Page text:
The overall decline in trust of government is, not surprisingly, reflected in attitudes toward specific functions or parts of the government. Since the early 1970s, Gallup has been asking poll questions aimed at ascertaining how people feel about various institutions in America. Respondents are asked to tell the pollster "how much confidence you, yourself, have in each one--a great deal, quite a lot, some, or very little." The results are stark.

When it comes to Congress, for instance, 42 percent of Americans had either "a great deal" or "quite a lot" of confidence in our national legislature in 1973. (Throughout this article, I'll use that combined figure as the basic measure of high trust or confidence.) In 2018, only 11 percent of respondents did; the last time that number cracked 20 percent was in 2005.

The presidency has taken a similar beating. In 1975--the first time Gallup asked the question, just a year after President Richard Nixon's resignation in the wake of the Watergate scandal--52 percent said they had a great deal or quite a lot of confidence in the White House. In February 1991, 72 percent did, reflecting the popularity of the first Gulf War. By October 1991, though, the number had fallen to 50 percent, and it has mostly remained in the low to mid-30s ever since. The last time a majority of respondents had high levels of trust in the White House was in 2009, Barack Obama's first year in office.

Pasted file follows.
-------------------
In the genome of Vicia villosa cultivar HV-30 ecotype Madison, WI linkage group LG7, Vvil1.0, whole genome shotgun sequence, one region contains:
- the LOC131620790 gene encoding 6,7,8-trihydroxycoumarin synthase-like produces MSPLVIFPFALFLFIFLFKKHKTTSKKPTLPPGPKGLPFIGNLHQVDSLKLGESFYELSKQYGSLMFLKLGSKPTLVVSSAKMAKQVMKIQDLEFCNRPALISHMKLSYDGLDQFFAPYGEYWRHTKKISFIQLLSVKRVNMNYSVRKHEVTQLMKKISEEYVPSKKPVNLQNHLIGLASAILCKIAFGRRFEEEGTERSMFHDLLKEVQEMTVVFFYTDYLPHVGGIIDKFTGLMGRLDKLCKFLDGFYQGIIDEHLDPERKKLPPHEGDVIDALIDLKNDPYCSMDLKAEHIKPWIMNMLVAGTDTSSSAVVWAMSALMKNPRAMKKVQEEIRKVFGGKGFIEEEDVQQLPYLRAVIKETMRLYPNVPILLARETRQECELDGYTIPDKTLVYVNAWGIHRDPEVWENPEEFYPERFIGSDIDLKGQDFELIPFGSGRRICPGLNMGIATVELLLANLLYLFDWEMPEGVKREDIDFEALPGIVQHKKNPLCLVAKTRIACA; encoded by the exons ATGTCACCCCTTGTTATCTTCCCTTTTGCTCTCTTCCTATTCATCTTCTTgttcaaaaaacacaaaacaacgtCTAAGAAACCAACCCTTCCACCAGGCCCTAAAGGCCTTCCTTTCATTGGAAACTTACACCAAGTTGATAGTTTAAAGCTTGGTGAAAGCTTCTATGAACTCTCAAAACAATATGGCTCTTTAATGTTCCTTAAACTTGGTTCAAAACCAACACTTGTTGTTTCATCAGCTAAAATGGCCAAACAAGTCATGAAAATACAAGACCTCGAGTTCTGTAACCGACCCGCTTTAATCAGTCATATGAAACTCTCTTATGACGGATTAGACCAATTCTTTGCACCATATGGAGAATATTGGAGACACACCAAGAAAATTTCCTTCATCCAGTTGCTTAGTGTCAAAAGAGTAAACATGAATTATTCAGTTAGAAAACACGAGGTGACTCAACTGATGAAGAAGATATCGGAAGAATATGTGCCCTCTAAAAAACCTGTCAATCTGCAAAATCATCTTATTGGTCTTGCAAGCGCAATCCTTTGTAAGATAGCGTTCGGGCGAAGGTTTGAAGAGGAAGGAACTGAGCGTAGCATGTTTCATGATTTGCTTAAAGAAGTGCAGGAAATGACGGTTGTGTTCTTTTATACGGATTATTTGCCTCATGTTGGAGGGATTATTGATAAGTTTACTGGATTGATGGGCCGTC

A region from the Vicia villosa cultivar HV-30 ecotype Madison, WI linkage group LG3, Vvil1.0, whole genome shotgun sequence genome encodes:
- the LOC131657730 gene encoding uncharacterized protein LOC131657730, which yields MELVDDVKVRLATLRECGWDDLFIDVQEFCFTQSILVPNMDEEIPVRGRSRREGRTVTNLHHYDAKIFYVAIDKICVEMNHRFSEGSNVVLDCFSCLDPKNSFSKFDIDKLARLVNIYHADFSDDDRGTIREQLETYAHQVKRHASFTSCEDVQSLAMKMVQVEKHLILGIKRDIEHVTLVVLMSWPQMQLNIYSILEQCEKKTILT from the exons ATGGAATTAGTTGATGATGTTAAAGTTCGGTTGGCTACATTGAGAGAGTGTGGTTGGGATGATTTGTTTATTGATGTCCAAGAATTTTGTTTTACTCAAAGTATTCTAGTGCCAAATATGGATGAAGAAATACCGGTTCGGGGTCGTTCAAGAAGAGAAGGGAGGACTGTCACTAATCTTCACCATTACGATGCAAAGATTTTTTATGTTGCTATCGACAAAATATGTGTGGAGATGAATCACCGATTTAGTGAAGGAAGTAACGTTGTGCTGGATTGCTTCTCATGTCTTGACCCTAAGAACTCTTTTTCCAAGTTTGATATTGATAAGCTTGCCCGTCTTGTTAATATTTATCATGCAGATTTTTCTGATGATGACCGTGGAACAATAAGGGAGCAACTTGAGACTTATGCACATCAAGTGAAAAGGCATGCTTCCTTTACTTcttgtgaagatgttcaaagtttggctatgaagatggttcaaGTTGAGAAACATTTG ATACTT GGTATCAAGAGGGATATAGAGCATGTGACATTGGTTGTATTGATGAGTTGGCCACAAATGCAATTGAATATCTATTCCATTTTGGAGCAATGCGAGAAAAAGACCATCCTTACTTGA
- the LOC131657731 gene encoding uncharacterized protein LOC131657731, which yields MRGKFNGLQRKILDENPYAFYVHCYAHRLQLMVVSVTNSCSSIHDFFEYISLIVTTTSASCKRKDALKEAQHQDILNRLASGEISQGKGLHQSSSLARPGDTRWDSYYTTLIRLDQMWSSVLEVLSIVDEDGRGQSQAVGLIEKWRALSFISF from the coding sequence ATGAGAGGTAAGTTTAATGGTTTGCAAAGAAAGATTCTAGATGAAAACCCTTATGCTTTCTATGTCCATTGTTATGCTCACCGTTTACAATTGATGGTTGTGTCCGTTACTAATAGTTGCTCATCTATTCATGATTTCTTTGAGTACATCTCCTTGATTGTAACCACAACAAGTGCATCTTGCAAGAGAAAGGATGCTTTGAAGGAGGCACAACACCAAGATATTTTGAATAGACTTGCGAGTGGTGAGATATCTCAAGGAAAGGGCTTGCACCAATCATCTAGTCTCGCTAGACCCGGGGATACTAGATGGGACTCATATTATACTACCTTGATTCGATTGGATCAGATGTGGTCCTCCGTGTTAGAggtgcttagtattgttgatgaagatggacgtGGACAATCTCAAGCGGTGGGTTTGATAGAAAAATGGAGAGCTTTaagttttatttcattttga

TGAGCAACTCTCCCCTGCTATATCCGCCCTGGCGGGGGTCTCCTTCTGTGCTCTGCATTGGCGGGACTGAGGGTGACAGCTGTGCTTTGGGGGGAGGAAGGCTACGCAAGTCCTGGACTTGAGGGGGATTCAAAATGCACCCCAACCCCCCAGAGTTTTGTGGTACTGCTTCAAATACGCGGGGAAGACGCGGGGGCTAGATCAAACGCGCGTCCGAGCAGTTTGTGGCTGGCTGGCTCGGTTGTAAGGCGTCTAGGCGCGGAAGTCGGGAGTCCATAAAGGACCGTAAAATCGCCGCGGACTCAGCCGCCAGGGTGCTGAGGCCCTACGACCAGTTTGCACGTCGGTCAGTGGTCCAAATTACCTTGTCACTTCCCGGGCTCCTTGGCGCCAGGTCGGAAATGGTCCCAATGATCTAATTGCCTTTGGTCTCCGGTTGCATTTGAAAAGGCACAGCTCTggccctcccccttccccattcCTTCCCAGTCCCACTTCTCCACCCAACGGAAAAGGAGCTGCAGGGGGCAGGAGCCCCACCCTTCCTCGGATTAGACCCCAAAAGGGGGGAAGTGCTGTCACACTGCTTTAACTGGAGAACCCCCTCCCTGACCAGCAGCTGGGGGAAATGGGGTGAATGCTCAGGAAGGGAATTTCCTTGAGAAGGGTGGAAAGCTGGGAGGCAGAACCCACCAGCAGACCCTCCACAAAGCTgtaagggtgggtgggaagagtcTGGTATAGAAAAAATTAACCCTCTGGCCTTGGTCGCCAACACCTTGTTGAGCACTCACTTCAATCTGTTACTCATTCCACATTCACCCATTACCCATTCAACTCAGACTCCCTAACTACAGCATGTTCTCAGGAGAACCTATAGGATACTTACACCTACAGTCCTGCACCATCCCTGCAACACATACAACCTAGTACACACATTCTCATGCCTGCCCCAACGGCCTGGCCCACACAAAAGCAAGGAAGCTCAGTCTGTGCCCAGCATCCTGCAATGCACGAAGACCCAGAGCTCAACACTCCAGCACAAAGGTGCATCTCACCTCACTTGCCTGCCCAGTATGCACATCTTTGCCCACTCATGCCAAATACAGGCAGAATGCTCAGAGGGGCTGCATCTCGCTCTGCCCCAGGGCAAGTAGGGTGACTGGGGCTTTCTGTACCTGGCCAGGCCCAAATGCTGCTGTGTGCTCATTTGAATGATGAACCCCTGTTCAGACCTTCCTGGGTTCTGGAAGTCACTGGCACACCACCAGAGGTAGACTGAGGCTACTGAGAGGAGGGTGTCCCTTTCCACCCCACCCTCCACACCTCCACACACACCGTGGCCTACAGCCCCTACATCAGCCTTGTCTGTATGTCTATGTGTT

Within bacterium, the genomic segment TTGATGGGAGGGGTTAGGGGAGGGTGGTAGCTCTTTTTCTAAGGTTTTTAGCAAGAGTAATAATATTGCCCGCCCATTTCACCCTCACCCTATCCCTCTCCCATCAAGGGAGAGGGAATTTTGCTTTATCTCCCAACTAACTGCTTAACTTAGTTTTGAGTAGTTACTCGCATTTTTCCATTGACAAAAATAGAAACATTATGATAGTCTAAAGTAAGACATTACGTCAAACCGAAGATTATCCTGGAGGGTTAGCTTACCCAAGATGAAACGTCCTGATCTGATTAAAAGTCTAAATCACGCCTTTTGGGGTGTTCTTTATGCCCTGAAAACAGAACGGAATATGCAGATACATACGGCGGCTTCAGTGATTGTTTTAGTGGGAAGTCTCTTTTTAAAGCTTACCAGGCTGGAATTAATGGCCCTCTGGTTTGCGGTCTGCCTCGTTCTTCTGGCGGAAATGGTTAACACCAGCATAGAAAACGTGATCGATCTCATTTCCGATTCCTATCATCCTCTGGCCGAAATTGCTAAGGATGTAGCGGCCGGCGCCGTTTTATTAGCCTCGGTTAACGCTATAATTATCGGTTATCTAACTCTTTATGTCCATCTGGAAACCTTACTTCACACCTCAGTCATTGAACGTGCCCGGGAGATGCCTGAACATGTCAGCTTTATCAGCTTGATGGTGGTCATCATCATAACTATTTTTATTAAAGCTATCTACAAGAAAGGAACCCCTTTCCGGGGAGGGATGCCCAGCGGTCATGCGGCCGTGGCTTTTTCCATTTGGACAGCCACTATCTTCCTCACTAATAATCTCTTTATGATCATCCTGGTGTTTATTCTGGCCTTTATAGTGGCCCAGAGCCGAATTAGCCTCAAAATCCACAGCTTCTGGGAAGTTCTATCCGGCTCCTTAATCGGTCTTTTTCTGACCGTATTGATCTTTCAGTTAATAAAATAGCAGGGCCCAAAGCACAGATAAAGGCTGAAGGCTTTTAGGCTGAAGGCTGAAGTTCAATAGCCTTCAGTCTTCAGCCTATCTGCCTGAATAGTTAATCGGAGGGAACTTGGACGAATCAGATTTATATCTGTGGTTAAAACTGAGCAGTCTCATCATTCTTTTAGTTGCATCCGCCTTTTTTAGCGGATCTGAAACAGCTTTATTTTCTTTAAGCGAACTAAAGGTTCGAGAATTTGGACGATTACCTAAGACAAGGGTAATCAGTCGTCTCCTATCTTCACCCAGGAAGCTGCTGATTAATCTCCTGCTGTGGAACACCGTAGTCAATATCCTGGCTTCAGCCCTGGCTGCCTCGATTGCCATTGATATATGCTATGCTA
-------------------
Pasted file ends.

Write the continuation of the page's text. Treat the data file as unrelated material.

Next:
Imagine: More Americans trusted the presidency a year after Watergate than do now.

The other major branch of the federal government, the Supreme Court, has also seen a slide, albeit a less dramatic one. In the mid- to late 1970s, 45 percent to 49 percent of Americans expressed confidence in the high court. During Reagan's second term that number grew, reaching a high of 56 percent in 1988, the year after Robert Bork's nomination hearings electrified the country. The survey from 2018, by contrast, found just 37 percent had high confidence in the Court. And that poll was conducted before extremely contentious hearings over the Brett Kavanaugh nomination, so it's likely that the next iteration will reveal even less confidence in the institution.

While not directly part of the federal government, other major institutions tracked by Gallup reflect what might be considered negative spillover effects. Public schools, banks, and the nation's health care industry are all heavily subsidized, regulated to a substantial degree, or both. In the mid-1970s, up to 62 percent of Americans had high confidence in the nation's K-12 system. Over the last decade, it's been rare for that number to pull out of the high 20s or low 30s.

About half of us had confidence in banks for most of the 1980s. But following the savings and loan crisis of the late '80s and early '90s and the housing...